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|Author||: Hans-Werner Wahl,Clemens Tesch-Romer,Dr. Andreas Hoff,Jon Hendricks|
|Editor||: Taylor & Francis|
This book was nurtured by the belief that the new dynamics of today's and tomorrow's aging has not yet been treated well in the gerontology literature. Several questions drove the choice of substance for the book: What kind of new dynamics of aging deserves consideration? What kinds of theories and fields are at the core of treating such a new dynamics? And what kind of empirical evidence should be considered? The master hypothesis on which the book is based maintains that the new dynamics of old age is best observed in a range of everyday aging contexts that have been undergoing major change since the second half of the 20th century. In particular, five areas of new and persistent dynamics are treated in depth: the social environment, with a focus on cohort effects in social relations and the consideration of family relations and elders as care redelivers; the home environment, with emphasis on housing and quality of life, relocation and urban aging issues; the outdoor environment, with consideration of out-of-home activity patterns, car-driving behaviour and the leisure world of aging; the technological environment, with treatments of the role of the Internet and the potential of technology for aging outcomes and; and the societal environment with a focus on global aging, the new politics of old age and older persons as market consumers. The book's main purpose is to provide the scholarly gerontology community with a comprehensive and critical discussion of these new trends related to old age. The book will be of interest for the scholarly community of gerontology in a variety of disciplines; sociology, psychology, demography, epidemiology, humanities, social policy and geriatrics; students in gerontology education and in the disciplines named above who have an interest in aging issues (graduate level); professionals in practical and applied fields related to aging such as community and urban planners, health and care providers and policymakers; people involved in senior citizens' organizations and those in industry who wish to serve older people with new products.
|Author||: Rose Dobrof,Robert Disch,Harry R Moody|
Open up Dignity and Old Age, and you’ll find a wealth of thoughtful suggestions for how you and others can gain more respect and admiration for your relatives, neighbors, and patients who are in the latter stages of life. You’ll examine the word “dignity” as it relates to the world’s elderly population to the fullest and most challenging extent, taking into account cross-cultural, religious, and even literary influences. Throughout this provoking and thorough examination, you’ll tackle some tough questions, all of which will equip you with the theoretical and practical know-how needed to evoke change and preserve honorable relations with the elderly persons in your professional and personal relationships. The manner in which Dignity and Old Age will help you grow in your relationships with elderly people is twofold--ideally and practically. You’ll begin with a revitalizing discussion of concepts that revolve around dignity and the elderly, and from there you’ll move into the sphere of active practice, gleaning a wide variety of ways you can enhance your affairs with the elderly in health care, social services, government, and retirement entitlements and benefits. Specifically, you’ll find positive approaches in these and other areas: the dignity in old age the true meaning of “Quality of Life” in old age achieving respect for ethnic elders as a health care provider bringing spirituality and community together in the last stage of life forming a philanthropic, caring partnership between government and the elderly In this insightful volume, you’ll take an important step forward in creating a more dignified quality of life for the world’s elderly--today’s and tomorrow’s. Overall, you’ll gain the variety of perspectives necessary to ensure that everyone you come in contact with in casual, legal, leisure, and professional spheres will see you care enough to be concerned with the ideas and practices contained in Dignity and Old Age.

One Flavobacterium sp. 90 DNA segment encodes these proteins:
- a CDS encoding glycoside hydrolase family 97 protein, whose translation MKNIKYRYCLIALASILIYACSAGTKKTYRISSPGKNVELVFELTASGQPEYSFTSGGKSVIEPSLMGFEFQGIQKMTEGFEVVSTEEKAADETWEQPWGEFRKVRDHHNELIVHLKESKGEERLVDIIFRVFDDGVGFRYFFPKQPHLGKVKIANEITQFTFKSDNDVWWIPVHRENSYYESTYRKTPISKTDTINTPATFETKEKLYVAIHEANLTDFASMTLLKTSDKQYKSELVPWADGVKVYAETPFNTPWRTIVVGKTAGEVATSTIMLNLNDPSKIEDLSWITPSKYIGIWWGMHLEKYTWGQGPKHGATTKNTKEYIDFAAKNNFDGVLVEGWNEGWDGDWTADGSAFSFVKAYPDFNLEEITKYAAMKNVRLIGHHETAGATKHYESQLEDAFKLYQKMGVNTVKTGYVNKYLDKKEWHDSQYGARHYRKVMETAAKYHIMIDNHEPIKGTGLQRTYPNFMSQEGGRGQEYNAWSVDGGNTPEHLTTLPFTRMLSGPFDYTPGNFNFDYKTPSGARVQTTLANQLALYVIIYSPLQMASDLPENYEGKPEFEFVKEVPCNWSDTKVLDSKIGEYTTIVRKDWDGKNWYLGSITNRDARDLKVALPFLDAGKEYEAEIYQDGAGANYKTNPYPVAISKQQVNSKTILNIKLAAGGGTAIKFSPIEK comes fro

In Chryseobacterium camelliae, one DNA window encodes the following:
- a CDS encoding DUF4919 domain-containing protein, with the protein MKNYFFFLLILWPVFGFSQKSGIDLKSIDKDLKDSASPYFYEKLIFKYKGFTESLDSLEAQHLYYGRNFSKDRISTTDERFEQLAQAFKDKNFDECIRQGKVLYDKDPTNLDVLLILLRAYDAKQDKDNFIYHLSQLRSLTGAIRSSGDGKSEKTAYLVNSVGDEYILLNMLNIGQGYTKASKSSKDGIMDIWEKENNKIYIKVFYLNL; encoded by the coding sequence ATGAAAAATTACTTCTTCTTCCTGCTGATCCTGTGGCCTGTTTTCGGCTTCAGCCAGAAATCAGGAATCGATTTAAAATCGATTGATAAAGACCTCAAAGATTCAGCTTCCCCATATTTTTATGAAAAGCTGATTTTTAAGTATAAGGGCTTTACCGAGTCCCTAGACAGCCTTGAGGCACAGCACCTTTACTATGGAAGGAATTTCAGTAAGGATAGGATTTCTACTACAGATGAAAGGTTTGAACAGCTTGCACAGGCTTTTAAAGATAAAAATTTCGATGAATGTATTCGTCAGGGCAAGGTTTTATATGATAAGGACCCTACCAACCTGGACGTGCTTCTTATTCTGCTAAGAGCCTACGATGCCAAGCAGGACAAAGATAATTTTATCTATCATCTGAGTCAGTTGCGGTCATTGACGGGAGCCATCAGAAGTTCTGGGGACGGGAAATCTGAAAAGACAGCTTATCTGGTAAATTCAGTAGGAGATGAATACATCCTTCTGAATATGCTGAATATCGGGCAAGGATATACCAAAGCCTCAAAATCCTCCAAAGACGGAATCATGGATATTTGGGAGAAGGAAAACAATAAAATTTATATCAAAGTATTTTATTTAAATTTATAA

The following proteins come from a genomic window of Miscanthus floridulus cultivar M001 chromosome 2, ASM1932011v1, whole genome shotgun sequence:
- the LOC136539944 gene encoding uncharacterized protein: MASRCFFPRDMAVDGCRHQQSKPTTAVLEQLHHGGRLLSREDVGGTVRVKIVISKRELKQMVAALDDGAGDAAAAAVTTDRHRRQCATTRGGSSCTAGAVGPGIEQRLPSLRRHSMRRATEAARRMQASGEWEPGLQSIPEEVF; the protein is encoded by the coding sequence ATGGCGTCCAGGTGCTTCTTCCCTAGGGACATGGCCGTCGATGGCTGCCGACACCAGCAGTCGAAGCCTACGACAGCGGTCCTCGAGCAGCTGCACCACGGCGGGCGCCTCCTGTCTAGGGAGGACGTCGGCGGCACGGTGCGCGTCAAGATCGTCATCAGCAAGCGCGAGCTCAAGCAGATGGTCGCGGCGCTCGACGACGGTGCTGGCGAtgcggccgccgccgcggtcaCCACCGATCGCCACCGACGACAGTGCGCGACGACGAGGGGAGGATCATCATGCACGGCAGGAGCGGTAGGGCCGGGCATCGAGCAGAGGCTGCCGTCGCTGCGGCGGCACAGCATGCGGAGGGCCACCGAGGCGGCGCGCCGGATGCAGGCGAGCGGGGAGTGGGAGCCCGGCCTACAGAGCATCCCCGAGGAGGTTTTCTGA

|Author||: Michael Kinsley|
Vanity Fair columnist Michael Kinsley escorts his fellow Boomers through the door marked "Exit." The notorious baby boomers—the largest age cohort in history—are approaching the end and starting to plan their final moves in the game of life. Now they are asking: What was that all about? Was it about acquiring things or changing the world? Was it about keeping all your marbles? Or is the only thing that counts after you’re gone the reputation you leave behind? In this series of essays, Michael Kinsley uses his own battle with Parkinson’s disease to unearth answers to questions we are all at some time forced to confront. “Sometimes,” he writes, “I feel like a scout from my generation, sent out ahead to experience in my fifties what even the healthiest Boomers are going to experience in their sixties, seventies, or eighties.” This surprisingly cheerful book is at once a fresh assessment of a generation and a frequently funny account of one man’s journey toward the finish line. “The least misfortune can do to make up for itself is to be interesting,” he writes. “Parkinson’s disease has fulfilled that obligation.”
|Author||: Richard A. Posner|
|Editor||: University of Chicago Press|
Observing that people change both physically and cognitively as they age, Posner suggests that each of us has, in succession, two separate selves - younger and older - with different abilities, interests, and behaviors, an insight that helps clarify a number of issues concerning the elderly.
|Author||: Pranitha Maharaj|